The Calamitous End of Rev. H. H. Wright

The Sheffield and Rotherham Independent, Monday Nov 7th 1898

Transcribed by Joey Xu

Reverend Henry Henton Wright, vicar of St Silas Church. 1890s
Photo: Helen Gwyddanes

Rev. H. H. Wright the publicly recognised dignitary was one of the most popular members of the local clergy. Hence the news of his tragic death came as a great shock to the Broomhall parish society.

His mysterious and ill-fated death made headlines in various newspapers. We bring to you an article that has details of his untimely death and the inquest that was subsequently held.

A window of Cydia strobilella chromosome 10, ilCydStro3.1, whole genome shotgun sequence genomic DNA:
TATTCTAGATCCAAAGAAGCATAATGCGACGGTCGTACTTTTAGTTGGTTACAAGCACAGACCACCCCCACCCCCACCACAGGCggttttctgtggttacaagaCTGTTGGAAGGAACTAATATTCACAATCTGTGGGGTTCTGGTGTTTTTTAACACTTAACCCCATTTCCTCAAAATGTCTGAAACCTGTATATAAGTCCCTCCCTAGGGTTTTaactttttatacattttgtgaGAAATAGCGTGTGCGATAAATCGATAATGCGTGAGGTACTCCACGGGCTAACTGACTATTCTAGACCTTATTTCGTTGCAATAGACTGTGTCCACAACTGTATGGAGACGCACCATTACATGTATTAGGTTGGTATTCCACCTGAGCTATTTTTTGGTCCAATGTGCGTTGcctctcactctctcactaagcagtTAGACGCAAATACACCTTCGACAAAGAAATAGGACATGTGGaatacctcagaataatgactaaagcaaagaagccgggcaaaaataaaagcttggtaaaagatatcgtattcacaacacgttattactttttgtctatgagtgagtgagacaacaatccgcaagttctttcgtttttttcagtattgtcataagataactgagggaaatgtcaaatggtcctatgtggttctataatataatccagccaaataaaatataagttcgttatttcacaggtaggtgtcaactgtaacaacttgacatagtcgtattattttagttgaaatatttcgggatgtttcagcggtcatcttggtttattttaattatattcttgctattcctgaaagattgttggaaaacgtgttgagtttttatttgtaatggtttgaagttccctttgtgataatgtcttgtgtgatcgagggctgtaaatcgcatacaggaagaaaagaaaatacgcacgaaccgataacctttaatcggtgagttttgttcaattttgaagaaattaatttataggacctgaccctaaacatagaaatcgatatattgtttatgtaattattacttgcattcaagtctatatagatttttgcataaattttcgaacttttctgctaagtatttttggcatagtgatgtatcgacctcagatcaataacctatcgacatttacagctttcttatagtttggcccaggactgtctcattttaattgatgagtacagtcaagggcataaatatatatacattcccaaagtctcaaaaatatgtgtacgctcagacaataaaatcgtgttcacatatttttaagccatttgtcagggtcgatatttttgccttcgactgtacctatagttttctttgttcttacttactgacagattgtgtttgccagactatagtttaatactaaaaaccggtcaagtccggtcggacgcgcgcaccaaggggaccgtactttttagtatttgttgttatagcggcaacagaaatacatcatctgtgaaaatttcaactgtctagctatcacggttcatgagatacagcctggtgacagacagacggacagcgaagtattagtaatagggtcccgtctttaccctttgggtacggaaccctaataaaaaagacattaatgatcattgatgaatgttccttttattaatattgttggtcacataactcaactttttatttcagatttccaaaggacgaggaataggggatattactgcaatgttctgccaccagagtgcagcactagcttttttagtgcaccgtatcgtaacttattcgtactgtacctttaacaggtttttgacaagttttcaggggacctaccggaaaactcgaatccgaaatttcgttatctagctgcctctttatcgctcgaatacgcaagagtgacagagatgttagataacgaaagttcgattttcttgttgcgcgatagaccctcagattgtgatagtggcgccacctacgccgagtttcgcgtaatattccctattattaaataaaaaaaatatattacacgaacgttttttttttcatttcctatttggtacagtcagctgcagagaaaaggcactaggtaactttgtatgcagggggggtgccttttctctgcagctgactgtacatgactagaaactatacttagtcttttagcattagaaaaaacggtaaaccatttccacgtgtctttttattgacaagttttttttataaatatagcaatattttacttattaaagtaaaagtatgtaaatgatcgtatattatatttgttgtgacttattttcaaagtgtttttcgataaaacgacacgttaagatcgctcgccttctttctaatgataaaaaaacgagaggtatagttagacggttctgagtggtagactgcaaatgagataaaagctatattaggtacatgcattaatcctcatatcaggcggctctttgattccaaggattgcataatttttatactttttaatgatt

The sad news was received in Sheffield yesterday that the Rev. H. H. Wright, vicar of St. Silas, Sheffield, one of the oldest, most genial, and most popular members of the local clergy, had met with a violent death at Scarbro’, where he had been staying for the benefit of his health. Mr. Wright had been suffering from a nervous affection for more than a year, and in February and March he paid brief visits to several health resorts, without gaining any substantial benefit. In July the Archbishop granted him relief from his parochial duties for six months, and since that time he has stayed with a son at Birkin, in the lake district, and in Scarbro’. A correspondent in that watering place sends us the following account of the discovery of Mr. Wright’s dead body: –whilst proceeding to rush from the rocks at the foot of the Castle Hill, Scarbro’ a shocking discovery was made by three anglers on Saturday afternoon. They had reached the point where the cliff towards above to a height of over 200 feet, and about one hundred yards beyond the point at which the workman have armed in the construction of the new marine drive, when they saw what they thought was the body of a man laid head downwards on the rocks. The anglers, included Mr. J. T. Watson, the coroner’s officer, who made an inspection of the body, which was that of an elderly clergyman, who judging from the pool of blood near the head, had been dead for some time. Mr. Watson proceeded with all haste to the police station, and together with Sergeant Heads and two constables, returned with the ambulance. The removal of the body was a most difficult task, on account of the rocks and it was over two hours before the mortuary in the town was reached. Here the body was identified as that of the Rev. H. H. Wright, who until nineteen months ago was vicar of St. Silas’s parish, Sheffield. He was 67 years of age, and had lately suffered from mental depression, brought on by the arduous parochial duties with which he had been associated for years. He left the parish for a rest, being broken down with work, and after staying for some time at Winder, he came to Scarbro’, accompanied by his wife and two sons, and stayed at 6, Belmont terrace. He was last seen by Mrs. Wright on Thursday afternoon, shortly after three o’clock, when he seemed in better health and more cheerful. It was at that time that he left home and was not seen again alive by any member of his family. As he did not return by evening Mrs. Wright became alarmed and a description of the missing gentleman was given to the police and circulated by them. In the description it was stated that Mr. Wright was suffering from mental depression. An advertisement also appeared in Saturday’s papers, but nothing was heard of the missing gentleman until the shocking discovery was made on Saturday afternoon. The advertisement which appeared as follows: “Lost, an elderly clergyman. Greyish closely-cut whiskers and beard, blue eyes, slight stoop. Information to be sent to 6, Belmont terrace, Scarbro.”